Laurel Fletcher Talks about Transitional Justice Issues on Podcast
Professor Laurel Fletcher appeared on the April 1st edition of the Justice Visions podcast to discuss the evolution of the field of transitional justice, criminal accountability, and using transitional justice as a banner to address systemic injustices. Listen to the podcast here.
New Human Rights Publication from Alexa Koenig
Alexa Koenig‘s new book, co-edited with Daragh Murray (University of Essex) and Sam Dubberley (Amnesty International), Digital Witness: Using Open Source Information for Human Rights Investigation, Documentation and Accountability (Oxford U. Press) was published in January 2020. The book has hit the number one spot for new releases in criminal evidence on Amazon, and is already sold out; more copies are being printed just in time for the US release. Research for the book was partially funded by the Miller Institute for Global Challenges and the Law.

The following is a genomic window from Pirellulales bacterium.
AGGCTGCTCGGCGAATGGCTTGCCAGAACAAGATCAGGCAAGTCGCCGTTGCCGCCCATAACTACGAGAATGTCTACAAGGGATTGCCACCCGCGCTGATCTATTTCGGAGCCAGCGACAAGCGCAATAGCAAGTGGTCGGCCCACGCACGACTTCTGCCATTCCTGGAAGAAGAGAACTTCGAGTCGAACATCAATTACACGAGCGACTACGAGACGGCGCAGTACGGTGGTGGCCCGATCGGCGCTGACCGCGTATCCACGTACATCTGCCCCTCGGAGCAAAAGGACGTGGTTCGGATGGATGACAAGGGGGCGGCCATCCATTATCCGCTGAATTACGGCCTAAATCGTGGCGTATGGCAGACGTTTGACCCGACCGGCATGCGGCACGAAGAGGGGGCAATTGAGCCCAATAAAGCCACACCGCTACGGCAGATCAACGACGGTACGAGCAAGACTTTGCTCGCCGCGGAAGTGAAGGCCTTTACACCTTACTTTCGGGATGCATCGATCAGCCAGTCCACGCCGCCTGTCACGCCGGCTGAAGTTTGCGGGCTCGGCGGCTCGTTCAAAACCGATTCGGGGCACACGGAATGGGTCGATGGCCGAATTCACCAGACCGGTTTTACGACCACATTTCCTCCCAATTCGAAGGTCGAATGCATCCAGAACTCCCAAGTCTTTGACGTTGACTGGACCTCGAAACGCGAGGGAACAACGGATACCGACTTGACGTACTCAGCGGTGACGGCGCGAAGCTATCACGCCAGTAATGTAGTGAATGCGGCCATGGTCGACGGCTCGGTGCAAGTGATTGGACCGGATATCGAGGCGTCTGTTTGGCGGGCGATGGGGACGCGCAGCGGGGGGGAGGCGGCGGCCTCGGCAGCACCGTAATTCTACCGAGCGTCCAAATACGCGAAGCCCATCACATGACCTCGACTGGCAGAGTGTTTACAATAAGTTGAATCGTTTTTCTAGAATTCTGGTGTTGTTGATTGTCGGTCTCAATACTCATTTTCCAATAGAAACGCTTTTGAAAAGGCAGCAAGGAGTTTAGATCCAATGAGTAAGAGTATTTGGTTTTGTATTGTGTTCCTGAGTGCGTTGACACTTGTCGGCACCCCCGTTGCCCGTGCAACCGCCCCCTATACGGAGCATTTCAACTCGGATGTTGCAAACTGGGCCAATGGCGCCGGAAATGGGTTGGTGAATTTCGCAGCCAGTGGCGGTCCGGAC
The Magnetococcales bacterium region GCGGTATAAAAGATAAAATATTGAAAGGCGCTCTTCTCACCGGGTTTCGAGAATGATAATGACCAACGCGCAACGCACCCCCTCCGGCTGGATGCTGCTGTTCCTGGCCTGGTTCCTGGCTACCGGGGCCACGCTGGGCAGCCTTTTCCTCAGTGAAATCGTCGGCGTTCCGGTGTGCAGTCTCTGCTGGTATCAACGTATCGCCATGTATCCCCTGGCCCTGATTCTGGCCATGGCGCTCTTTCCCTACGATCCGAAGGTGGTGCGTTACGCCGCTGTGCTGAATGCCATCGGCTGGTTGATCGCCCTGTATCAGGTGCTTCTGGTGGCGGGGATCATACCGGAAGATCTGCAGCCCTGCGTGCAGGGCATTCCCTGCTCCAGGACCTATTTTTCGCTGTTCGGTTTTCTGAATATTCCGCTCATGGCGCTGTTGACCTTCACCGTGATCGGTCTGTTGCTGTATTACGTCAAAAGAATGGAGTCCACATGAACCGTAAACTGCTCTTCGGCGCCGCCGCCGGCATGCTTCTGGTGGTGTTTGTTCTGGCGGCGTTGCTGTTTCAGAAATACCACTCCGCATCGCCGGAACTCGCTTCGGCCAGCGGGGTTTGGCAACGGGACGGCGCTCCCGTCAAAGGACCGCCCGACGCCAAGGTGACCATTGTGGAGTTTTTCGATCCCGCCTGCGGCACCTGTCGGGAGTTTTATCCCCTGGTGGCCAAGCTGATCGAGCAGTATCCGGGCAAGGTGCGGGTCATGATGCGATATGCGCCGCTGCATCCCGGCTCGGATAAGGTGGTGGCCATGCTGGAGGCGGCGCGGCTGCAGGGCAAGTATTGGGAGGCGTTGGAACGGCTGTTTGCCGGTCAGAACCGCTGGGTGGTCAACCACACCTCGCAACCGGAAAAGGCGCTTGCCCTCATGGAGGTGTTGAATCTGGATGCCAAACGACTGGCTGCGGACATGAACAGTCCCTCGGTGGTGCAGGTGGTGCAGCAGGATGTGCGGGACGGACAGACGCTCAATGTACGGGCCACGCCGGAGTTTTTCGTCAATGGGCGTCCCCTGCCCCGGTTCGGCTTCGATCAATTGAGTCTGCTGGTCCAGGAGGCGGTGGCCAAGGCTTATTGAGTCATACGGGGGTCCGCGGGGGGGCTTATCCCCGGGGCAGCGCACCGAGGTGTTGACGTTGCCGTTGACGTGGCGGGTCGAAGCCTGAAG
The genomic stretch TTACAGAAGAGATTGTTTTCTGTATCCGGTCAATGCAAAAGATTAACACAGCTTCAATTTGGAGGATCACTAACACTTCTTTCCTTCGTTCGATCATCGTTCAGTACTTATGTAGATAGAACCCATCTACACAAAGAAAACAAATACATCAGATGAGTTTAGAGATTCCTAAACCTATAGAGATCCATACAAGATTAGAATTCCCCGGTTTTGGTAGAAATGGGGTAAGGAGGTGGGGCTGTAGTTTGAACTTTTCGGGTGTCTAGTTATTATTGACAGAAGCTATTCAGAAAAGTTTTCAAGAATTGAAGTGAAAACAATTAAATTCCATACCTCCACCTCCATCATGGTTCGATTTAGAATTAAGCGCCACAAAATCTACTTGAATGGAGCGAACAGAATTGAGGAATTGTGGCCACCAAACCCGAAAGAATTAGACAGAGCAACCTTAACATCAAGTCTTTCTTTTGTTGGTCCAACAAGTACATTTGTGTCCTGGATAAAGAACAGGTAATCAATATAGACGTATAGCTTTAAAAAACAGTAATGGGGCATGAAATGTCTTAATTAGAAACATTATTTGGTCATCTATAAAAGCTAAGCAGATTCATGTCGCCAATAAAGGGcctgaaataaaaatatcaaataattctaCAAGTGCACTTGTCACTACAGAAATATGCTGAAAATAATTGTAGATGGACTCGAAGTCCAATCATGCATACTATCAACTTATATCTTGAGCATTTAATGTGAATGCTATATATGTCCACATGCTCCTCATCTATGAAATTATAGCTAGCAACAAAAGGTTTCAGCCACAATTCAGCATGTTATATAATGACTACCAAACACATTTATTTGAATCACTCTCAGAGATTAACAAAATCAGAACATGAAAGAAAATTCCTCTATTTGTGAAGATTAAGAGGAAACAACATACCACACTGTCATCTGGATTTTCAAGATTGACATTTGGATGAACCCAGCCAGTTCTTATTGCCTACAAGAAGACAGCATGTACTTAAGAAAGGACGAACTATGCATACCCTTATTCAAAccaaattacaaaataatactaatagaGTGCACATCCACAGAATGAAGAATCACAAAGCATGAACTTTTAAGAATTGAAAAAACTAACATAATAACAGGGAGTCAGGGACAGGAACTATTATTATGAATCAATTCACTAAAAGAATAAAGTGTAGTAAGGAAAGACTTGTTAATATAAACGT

The first book is the first of its kind to teach the methods and best-practice of open source research, and offers a comprehensive range of topics, including the discovery and preservation of data, and ethical considerations, to provide readers with the cutting-edge skills needed to work in an increasingly digitized and information-saturated environment
Prince Zeid Raad Al Hussein, former UN High Commissioner for Human Rights, writes that Digital Witness “will fast become the standard text for anyone interested in human rights, the collection of evidence in the digital age, and the prosecution of those who perpetrate gross human rights violations.” And David Kaye, UN Special Rapporteur on the Promotion and Protection of the Right to Freedom of Opinion and Expression, writes that the book “demonstrates, as no other volume has done, how the digital age has opened up vast new opportunities for accountability,” becoming a “key source for open source investigators–and for students and professionals aiming to make visible what previously has only been hidden.”